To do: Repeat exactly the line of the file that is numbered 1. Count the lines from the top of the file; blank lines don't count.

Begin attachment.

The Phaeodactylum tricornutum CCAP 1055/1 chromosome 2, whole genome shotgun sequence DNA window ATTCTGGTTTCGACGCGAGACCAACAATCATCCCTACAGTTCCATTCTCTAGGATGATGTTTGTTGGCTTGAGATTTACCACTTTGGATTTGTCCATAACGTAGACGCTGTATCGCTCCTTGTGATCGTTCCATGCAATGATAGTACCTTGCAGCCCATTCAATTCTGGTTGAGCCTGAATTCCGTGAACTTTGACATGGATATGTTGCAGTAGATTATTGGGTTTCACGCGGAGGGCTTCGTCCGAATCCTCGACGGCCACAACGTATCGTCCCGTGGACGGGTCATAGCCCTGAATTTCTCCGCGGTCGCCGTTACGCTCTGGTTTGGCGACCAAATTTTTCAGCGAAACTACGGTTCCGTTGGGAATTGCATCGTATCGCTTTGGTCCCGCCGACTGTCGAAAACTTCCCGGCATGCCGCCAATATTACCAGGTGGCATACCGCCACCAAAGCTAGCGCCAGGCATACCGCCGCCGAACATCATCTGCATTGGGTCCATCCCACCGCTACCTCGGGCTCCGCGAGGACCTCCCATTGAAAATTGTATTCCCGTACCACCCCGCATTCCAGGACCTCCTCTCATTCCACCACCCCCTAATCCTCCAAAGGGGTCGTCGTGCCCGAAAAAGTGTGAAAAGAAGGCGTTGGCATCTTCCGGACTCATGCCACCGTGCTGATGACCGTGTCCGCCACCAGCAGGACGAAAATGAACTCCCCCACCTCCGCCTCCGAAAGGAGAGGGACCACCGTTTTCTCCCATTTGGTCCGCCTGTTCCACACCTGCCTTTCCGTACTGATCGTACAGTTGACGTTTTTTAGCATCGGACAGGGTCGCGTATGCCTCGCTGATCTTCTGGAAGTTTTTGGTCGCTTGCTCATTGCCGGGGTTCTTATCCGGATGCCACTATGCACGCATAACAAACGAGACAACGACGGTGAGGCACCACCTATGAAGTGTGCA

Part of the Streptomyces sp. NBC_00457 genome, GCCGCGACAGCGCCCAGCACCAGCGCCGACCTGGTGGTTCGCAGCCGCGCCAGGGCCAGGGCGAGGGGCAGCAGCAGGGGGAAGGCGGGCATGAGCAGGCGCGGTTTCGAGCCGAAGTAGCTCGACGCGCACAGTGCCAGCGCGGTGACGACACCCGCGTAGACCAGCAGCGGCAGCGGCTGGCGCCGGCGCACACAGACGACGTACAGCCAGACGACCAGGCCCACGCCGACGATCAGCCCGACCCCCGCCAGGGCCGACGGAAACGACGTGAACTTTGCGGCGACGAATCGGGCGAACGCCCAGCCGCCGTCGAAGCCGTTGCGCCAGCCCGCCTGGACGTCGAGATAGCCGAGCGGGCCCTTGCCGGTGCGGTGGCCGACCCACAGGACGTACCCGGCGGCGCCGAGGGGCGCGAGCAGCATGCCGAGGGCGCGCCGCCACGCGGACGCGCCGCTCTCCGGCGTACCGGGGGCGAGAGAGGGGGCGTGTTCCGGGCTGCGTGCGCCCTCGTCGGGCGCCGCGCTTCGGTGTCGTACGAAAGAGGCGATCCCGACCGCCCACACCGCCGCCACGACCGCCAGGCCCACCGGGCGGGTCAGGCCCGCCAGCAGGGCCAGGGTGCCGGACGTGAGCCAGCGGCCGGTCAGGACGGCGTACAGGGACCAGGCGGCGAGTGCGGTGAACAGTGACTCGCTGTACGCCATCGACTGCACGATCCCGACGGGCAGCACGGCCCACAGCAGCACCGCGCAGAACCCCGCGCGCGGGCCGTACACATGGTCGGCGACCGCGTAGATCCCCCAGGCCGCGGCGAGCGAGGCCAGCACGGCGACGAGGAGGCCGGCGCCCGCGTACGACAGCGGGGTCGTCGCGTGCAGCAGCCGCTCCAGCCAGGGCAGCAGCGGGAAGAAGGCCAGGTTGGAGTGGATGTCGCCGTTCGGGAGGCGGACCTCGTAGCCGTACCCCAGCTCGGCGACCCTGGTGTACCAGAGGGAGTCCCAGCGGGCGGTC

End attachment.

The Phaeodactylum tricornutum CCAP 1055/1 chromosome 2, whole genome shotgun sequence DNA window ATTCTGGTTTCGACGCGAGACCAACAATCATCCCTACAGTTCCATTCTCTAGGATGATGTTTGTTGGCTTGAGATTTACCACTTTGGATTTGTCCATAACGTAGACGCTGTATCGCTCCTTGTGATCGTTCCATGCAATGATAGTACCTTGCAGCCCATTCAATTCTGGTTGAGCCTGAATTCCGTGAACTTTGACATGGATATGTTGCAGTAGATTATTGGGTTTCACGCGGAGGGCTTCGTCCGAATCCTCGACGGCCACAACGTATCGTCCCGTGGACGGGTCATAGCCCTGAATTTCTCCGCGGTCGCCGTTACGCTCTGGTTTGGCGACCAAATTTTTCAGCGAAACTACGGTTCCGTTGGGAATTGCATCGTATCGCTTTGGTCCCGCCGACTGTCGAAAACTTCCCGGCATGCCGCCAATATTACCAGGTGGCATACCGCCACCAAAGCTAGCGCCAGGCATACCGCCGCCGAACATCATCTGCATTGGGTCCATCCCACCGCTACCTCGGGCTCCGCGAGGACCTCCCATTGAAAATTGTATTCCCGTACCACCCCGCATTCCAGGACCTCCTCTCATTCCACCACCCCCTAATCCTCCAAAGGGGTCGTCGTGCCCGAAAAAGTGTGAAAAGAAGGCGTTGGCATCTTCCGGACTCATGCCACCGTGCTGATGACCGTGTCCGCCACCAGCAGGACGAAAATGAACTCCCCCACCTCCGCCTCCGAAAGGAGAGGGACCACCGTTTTCTCCCATTTGGTCCGCCTGTTCCACACCTGCCTTTCCGTACTGATCGTACAGTTGACGTTTTTTAGCATCGGACAGGGTCGCGTATGCCTCGCTGATCTTCTGGAAGTTTTTGGTCGCTTGCTCATTGCCGGGGTTCTTATCCGGATGCCACTATGCACGCATAACAAACGAGACAACGACGGTGAGGCACCACCTATGAAGTGTGCA